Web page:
I can't even begin to comprehend the fact that I have been in Hong Kong for nearly nine months. Everyone always cites "time goes by so quickly" as a general truth, but now I understand that there are actually certain points in your life where you feel like you're moving so fast you're bordering time travel. That said, I think it's established pretty early on in human life that it takes nine months to create something new and fully functioning. After that point, your creation continues to grow but it remains fundamentally the same. No, I'm definitely not pregnant, but that's exactly how I feel about my life in Hong Kong. I'm fully functioning and finally ready to really grow again.
When I was a sophomore in high school, I stopped checking my work before I submitted tests. My teachers remarked (and even mocked) my exceptionally efficient test taking abilities, but the reality was that I did much better if I didn't check my answers. If I went back to review my responses, I would talk myself out of my initial instincts. I might not have been able to rationalize exactly why I thought my first response was right, but I would end up convincing myself another answer was better. If I went back to check, I'd think... "Well, how do I really know that's right? I could actually rationalize this other response as being correct, so it must be better." It turned out most of my erased/replaced answers were wrong. So, relatively early on, I resigned to tricking myself into following my intuition. It consistently turned out for the better.
I have applied this purposefully deceptive methodology to my broader life as well. I have specifically sought out new and different experiences as a means of avoiding over-analysis and just experimenting on myself. I craved situations where I didn't have time to do anything except react from my gut. Just as I had felt with the tests, I was surprised by the accuracy of my own thoughtless reactions. I realized that it was in these moments that I could see my "true" motivations, capabilities, and desires -- because I didn't have the time to try to control them or convince myself of anything other than my natural instinct. Sure, maybe I could have just learned to "trust my gut", but I didn't even trust I could do that. That's what drew me to sales and trading in the beginning. If someone yelled at you, you didn't have time to analyze it, you just yelled back! Similarly, this is why I love to travel. Take away all your familiar surroundings, your habits, and life's other common denominators, and you are free to see what really makes you you.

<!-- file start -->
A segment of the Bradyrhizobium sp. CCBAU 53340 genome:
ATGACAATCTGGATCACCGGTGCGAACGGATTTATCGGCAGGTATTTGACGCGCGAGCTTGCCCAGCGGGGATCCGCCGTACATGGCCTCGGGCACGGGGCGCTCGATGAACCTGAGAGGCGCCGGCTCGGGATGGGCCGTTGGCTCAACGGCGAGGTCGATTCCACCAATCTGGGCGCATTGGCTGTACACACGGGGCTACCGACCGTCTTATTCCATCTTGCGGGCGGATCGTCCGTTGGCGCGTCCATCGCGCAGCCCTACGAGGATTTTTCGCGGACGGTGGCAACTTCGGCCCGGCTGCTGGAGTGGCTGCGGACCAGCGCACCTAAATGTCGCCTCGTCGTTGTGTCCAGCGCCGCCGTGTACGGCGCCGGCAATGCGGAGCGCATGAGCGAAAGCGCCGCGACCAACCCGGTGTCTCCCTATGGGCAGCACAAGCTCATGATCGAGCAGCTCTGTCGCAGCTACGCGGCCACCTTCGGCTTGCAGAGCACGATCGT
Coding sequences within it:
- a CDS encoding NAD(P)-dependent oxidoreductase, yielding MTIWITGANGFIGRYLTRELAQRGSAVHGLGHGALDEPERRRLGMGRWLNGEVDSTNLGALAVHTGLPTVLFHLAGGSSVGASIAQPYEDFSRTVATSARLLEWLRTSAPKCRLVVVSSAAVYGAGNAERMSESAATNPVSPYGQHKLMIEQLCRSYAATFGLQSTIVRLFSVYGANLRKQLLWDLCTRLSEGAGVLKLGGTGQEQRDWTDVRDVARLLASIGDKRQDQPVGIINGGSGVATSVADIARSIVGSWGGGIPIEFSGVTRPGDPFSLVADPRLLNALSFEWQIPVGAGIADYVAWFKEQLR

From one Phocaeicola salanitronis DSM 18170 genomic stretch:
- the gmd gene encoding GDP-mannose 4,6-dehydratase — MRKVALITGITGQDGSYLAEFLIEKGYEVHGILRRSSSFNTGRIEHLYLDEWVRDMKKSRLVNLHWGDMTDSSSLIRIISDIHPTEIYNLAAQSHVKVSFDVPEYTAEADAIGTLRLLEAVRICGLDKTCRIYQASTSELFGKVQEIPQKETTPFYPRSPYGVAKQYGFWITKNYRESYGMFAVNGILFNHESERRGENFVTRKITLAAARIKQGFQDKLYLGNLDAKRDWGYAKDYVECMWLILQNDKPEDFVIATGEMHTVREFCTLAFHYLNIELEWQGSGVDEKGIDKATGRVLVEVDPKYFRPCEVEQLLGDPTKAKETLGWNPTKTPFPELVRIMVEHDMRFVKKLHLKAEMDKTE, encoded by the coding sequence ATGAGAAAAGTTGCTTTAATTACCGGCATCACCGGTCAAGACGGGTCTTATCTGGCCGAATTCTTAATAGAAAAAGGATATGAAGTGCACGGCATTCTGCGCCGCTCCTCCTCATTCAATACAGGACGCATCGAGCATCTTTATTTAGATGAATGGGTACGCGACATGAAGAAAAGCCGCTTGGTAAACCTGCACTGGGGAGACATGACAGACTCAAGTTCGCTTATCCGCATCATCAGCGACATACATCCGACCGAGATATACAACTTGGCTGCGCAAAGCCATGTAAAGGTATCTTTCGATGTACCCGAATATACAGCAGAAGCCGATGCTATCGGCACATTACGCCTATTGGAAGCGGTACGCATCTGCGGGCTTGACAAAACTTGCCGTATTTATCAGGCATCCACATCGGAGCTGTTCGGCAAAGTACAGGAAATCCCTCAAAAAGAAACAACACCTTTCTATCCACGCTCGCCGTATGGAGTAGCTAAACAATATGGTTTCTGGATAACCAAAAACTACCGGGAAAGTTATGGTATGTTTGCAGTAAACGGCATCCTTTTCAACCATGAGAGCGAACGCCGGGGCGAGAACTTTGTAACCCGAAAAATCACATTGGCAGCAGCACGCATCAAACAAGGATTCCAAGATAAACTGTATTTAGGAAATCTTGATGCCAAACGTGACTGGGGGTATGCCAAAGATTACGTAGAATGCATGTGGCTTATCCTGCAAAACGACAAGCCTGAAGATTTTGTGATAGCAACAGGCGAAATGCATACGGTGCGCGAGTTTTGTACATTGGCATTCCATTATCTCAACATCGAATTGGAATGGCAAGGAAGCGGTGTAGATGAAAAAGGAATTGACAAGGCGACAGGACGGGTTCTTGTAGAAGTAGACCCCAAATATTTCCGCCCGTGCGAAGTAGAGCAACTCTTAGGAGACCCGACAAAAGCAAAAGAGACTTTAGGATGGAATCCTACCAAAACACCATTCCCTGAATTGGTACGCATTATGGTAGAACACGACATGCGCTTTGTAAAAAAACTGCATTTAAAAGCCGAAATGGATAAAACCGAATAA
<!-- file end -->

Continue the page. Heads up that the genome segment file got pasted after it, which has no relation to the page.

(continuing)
I have learned a lot about myself by observing those instantaneous reactions, such as the fact that if you scream at me, I will fucking yell back (this tends to surprise a lot of people, which is also entertaining.) Or the fact that I'm surprisingly okay with multiple days of not showering, but terrified of swimming in the ocean. Sure, these things are interesting and relevant in certain contexts, but now I realize that constantly forcing yourself to react can actually prevent you from seeing the bigger picture. These situations may be useful to observe, but they are really just distractions from doing the deeper digging. Maybe it's just that I'm older, but I'm now much less afraid of asking myself, "What am I actually good at? What do I really enjoy doing? What do I need from life? What can I give back?"
When I first left finance for the startup world and my boyfriend moved halfway across the world, I was in reactionary mode. But after a few months I got used to it, and I have to admit that I kind of found my groove. I developed my routines, I made myself comfortable in my new surroundings, I found a place where my basic needs were met so I could start truly observing myself. Sometimes, the way that we react when we're truly comfortable is when we learn the most. Where are you drawn when nothing is pushing you in any given direction? Though I'm not strong enough to truly not care what others think of me, what am I like when I am at least aware and accepting of how I am viewed by those around me? What happens when you really let your guard down?
I think I have finally gotten to that place in Hong Kong. I have settled into my life here, I have accepted my general place in this foreign context, and now I am itching to get back to looking past the immediate. What truly matters and what is only a reaction to my present surroundings? Where do I find myself taking initiative and where am I simply scraping by? What do I do when I have nothing to do? These are much scarier realities to face, but I think I'm finally ready again. I'm not sure how that applies to test taking, though....